Thailand bans ivory at CITES…or do they?

Big day today, 40 years to the day of the formation of CITES and the start of the CoP 16 CITES conference in Bangkok, Thailand, writes Philip Mansbridge. My first CITES meeting as CEO of Care for the Wild, but certainly not the first one that we have attended, having helping significantly in the uplisting of the Slow Loris in the past, and having a regular and valuable presence at these meetings over the years.

It wasn’t long before we were met with a video statement from none other than Prince William. He emphasised the importance of CITES and the critical decisions that all of us here can make and influence, and the massive impact of these on wildlife and biodiversity around the world – all referenced in the light of the increasing poaching, smuggling and criminality issues.

We then had a speech from the Prime Minister of Thailand. There has been increased pressure on Thailand over the last month or so, from a variety of high profile sources, culminating with Leonardo Di Caprio and over a million strong petition for Thailand to end their domestic market in ivory – something which can be legally and openly sold, which makes Thailand just one of a tiny amount of countries that allows this. The caveat is that it only applies to their own elephants and ivory sourced not from poaching (i.e. from death by natural causes). However, it is widely known that this acts as a mask for masses of illegal ivory entering the marketplace.

Whilst the NGO community held their breath she finally started to talk about elephants. The PM stated that elephants were massively important for Thai cultures, that they are a pillar of development for the nation, that kings have used them to defend the country’s independence, and that the royal family has played a leading role in returning elephants to their natural home. She mentioned also that Thailand has an obligation to protect their national symbol and, just like humans, elephants also have feeling and emotion. She laid out three points to tackle the ivory issue:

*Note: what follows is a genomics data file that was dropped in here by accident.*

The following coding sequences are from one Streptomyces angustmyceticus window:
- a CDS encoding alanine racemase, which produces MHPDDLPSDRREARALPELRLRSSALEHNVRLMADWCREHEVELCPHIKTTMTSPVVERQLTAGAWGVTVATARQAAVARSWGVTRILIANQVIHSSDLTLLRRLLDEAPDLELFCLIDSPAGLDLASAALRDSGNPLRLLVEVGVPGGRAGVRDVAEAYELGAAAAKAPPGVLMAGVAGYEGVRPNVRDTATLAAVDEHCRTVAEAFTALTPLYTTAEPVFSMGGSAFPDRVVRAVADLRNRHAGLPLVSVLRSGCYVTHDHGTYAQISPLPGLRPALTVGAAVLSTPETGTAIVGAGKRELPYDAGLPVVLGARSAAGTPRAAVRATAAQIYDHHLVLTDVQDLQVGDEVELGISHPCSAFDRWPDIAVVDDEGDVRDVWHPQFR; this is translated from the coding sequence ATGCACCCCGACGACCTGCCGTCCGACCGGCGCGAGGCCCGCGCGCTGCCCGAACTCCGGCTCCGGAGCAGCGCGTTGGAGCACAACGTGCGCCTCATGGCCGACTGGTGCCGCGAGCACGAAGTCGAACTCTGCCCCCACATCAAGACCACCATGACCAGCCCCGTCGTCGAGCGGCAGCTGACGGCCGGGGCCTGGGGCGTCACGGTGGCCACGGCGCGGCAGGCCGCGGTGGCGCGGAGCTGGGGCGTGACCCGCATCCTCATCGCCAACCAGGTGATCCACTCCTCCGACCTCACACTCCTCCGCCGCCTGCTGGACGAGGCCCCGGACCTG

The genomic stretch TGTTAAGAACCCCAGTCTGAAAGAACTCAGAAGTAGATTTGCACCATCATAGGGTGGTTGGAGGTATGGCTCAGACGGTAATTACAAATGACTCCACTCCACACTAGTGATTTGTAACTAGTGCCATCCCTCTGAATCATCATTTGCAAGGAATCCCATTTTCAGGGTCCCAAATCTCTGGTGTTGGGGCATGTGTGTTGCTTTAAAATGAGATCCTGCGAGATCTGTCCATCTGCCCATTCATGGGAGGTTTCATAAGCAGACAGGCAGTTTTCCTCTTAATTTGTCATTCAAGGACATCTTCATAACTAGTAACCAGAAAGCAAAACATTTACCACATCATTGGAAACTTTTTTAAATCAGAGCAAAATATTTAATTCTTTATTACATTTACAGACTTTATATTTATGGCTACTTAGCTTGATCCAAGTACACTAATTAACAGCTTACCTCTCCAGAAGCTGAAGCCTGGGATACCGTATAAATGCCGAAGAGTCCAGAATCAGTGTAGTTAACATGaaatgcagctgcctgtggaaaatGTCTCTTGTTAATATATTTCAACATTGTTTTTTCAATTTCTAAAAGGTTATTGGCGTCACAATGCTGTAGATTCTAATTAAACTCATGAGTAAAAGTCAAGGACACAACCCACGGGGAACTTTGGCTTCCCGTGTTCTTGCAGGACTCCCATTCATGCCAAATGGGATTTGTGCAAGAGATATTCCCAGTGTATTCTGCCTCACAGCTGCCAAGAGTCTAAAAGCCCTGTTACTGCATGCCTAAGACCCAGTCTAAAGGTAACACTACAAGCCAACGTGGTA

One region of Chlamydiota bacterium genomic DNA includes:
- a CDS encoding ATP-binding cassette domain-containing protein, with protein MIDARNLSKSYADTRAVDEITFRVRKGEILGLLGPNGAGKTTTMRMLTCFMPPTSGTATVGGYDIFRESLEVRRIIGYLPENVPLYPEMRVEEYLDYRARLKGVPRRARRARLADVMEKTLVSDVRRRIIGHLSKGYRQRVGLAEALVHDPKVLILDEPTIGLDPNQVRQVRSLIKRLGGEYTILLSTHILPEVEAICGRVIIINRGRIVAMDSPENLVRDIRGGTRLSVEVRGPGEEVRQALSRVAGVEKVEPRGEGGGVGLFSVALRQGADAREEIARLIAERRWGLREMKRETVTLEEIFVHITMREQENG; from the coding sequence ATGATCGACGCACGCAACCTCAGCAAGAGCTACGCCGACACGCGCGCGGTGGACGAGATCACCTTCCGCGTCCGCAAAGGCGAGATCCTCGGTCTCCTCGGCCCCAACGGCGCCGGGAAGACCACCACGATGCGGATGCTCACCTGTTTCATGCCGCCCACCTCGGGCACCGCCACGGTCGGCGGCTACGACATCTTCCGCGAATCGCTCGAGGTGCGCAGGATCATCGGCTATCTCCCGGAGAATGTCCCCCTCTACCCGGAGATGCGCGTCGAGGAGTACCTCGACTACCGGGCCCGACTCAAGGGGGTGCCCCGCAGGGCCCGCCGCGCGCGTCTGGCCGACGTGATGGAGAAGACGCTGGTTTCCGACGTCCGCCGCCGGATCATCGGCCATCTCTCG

• Enhanced intelligence and co-operation with other countries
  • Strictly enforcing existing frameworks and enhancing registration
  • To amend national legislation with a goal of ending illegal ivory trade

She concluded that ‘no one cares more about elephants than the Thai people’.

No ban on ivory sales. A big disappointment. From all the data I have seen about the use of elephants in tourism, the issues caused by the legal trade in ivory here, and the ‘loose’ wildlife protection and enforcement here, it all made her final statement resonate with irony a bit in my ears.

You’ll have seen from news reports however that not everyone shares this opinion: WWF and others have welcomed the statement, perhaps believing more than I that the ban we are looking for will materialise. But the devil is in the detail – and the detail isn’t there. We’ll all be waiting to see what really happens when the lens of the media swings away from Thailand. None will be more delighted than Care for the Wild if the ban happens effectively and quickly, but I sense a lot more work needs to be done before then.

In the afternoon business started formally, and the discussion started with secret ballots. Currently only 10 countries need to agree in order for an issue to be decided by secret ballot, and a proposal has been tabled to make this via a majority vote, something which we, and the whole of the Species Survival Network of which we are a member, support.

It is easy to get 10 countries (there is a lot of partnerships and brokering here) and it leads to a lack of openness for countries to hide behind when voting on controversial issues, and has even led to a miscount before which stopped the Porbeagle Shark getting listed. Also, it has been used extensively over recent years, and not in line with the original ethos of the secret vote.

Various stakeholders did not agree with the secret ballots and transparency, including China and South Africa, and fought vigorously against it. My question, if they have protection of endangered species in mind, why wouldn’t they want it? EU and Mexico put the motion forward and fought, with support of various other countries including the US and India, valiantly for it. Owing to the amount of conflict it was decided that no vote would be taken today on this issue. The debate continues.

Read more about CITES here.